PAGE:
Thursday, November 1, 2007

Halloween Hangover

Some kids can eat one or two pieces of Halloween candy a day to stretch it out until Christmas. Other kids impulsively eat all the good stuff the first and second night and spend the next week grumbling as they fish through the dregs of their stash to find and tolerate non-descript toffees. For the second group of people, of which I am one, making November 1st a holiday is the equivalent of fall back day light savings time. We need it!

November 1st should always be a day off, in deference to parents and children alike. Both groups suffer from the toxic combination of excessive sugar, marathon like scheduling, back to back party festivities and lack of sleep on October 31st. Even my toddler has a whiff of stale air about her, like she’s spent the day in a bus station. Getting dressed in normal clothing seems anti-climactic. No amount of caffine or morning chocolate or orange juice can compete with the brain coma brought on by too many Twix bars and Goo Goo Clusters the night before. Moving heavy equipment or for that matter,operating simple machines remains possibly unsafe. Until such time as the November 1st vacation extention becomes universally accepted, here is a worthwhile alternative to consider.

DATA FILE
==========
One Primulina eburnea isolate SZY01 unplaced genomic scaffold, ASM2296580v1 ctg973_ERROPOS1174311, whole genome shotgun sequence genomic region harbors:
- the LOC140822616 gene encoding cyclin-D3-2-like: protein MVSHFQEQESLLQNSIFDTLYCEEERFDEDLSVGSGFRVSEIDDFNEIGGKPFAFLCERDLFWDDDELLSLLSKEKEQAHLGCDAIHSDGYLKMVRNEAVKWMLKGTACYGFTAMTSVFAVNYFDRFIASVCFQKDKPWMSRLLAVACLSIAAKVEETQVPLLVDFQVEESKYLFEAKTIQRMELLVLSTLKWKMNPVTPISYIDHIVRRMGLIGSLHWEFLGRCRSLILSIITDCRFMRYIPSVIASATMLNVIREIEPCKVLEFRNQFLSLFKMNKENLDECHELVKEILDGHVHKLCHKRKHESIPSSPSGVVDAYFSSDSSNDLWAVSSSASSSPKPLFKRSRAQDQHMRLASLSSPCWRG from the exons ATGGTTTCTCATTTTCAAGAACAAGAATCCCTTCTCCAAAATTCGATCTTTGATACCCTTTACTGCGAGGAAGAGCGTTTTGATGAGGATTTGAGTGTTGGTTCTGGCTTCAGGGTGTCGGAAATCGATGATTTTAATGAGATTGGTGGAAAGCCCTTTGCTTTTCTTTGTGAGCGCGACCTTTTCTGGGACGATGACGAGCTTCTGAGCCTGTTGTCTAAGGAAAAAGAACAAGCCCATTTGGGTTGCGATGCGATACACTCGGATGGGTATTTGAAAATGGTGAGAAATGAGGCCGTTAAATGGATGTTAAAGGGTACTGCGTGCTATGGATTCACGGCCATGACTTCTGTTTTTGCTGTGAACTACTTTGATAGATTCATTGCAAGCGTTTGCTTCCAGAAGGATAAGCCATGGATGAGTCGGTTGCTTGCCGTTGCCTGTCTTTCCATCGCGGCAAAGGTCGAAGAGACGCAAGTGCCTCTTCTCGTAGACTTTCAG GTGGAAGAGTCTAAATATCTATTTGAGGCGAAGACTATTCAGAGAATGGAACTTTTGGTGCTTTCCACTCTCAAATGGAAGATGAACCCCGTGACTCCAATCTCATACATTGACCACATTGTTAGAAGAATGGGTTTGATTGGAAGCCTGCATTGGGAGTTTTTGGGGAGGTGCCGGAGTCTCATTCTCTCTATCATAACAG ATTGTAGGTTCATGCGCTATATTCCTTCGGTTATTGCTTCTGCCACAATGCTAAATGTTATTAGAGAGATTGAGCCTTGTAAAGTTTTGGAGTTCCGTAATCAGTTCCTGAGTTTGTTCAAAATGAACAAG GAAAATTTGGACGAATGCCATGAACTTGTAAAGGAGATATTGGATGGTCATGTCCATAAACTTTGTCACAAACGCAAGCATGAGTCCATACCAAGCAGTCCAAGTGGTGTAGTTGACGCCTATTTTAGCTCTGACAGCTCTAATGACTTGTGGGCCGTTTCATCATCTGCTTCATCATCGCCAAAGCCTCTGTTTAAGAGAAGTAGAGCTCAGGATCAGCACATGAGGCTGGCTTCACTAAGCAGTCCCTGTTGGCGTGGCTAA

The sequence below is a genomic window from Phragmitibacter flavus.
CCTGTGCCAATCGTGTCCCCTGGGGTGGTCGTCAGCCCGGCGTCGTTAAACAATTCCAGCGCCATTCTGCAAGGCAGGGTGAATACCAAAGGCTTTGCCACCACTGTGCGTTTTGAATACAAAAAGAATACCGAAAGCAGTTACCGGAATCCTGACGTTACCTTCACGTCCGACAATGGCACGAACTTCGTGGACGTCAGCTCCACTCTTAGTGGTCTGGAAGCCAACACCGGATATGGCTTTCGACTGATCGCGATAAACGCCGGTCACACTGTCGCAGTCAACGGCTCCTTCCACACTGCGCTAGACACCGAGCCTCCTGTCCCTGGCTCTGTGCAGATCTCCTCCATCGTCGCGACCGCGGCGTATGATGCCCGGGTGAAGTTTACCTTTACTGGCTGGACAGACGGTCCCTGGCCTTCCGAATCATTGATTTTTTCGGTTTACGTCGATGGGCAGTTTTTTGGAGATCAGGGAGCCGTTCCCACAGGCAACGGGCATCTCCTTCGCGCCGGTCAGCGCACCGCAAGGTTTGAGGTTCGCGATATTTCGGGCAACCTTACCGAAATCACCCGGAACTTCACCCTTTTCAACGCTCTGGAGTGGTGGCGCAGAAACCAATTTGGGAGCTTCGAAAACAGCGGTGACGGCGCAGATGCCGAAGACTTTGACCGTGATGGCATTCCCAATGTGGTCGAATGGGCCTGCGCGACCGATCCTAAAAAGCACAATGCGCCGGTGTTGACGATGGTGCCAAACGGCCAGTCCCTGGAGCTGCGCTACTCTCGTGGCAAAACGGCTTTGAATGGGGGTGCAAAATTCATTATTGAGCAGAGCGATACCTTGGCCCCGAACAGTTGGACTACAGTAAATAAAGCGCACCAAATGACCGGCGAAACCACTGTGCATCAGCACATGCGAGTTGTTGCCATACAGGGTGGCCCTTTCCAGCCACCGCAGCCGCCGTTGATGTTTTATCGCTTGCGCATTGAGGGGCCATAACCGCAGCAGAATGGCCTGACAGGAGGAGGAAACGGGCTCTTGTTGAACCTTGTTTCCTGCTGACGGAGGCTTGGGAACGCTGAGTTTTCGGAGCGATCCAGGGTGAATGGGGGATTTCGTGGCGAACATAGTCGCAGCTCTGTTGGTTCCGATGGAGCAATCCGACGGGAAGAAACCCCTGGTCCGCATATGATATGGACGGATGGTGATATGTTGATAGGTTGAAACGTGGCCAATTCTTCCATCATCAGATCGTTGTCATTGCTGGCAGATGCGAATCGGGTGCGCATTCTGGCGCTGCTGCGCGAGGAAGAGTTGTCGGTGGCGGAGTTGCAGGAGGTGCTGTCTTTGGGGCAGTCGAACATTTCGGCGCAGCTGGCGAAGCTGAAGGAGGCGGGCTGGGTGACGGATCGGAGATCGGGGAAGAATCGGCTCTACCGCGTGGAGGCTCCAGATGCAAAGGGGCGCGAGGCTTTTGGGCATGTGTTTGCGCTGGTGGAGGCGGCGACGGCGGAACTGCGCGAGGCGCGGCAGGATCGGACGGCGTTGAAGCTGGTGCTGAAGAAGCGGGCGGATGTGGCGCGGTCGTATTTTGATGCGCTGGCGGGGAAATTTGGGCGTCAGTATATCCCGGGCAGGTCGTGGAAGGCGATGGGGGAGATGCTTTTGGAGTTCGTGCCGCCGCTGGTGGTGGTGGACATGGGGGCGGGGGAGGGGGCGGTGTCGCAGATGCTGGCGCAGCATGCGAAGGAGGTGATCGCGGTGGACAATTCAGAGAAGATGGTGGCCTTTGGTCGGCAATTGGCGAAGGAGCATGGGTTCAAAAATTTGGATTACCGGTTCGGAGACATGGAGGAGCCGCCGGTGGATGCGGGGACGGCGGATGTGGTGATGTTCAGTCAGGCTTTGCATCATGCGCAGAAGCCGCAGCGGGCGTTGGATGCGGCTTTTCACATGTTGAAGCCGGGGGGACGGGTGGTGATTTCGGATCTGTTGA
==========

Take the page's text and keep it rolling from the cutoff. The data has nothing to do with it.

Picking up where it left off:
Faced with the social pressures of a major kid holiday, the Johnsons from our old neighborhood showed true class and restraint, the likes of which I've never exhibited. It seems their four year old fell asleep around six on Halloween and could not be roused. Unfazed by this turn of events, they settled down for a relaxing evening dinner, punctuated only by parents juggling flashlights, costumes and shepherding groups of children for trick or treating.

November 1st arrived. Her daughter woke up refreshed and happy. “Are we going trick or treating?” She asked. “Tonight honey.” Her mom replied.

That evening, the Johnsons dressed up with their daughter and knocked on doors, explaining as they went. The neighborhood parents were only too happy to provide the kid with some treats from their own kids’ Halloween stash, and the idea of Halloween week was born. They became neighbors to know, having shown charm, humility and wisdom about Holidays, children and parenting all in a single blow.

Wonder what they do for Thanksgiving?

1 comment:

Mary Susan said...

Ah! Sherry you are on to something
with your writing. I so enjoy
reading your take on parenthood.
Keep the laughs coming!!

If you sneak my work, No Chocolate for You!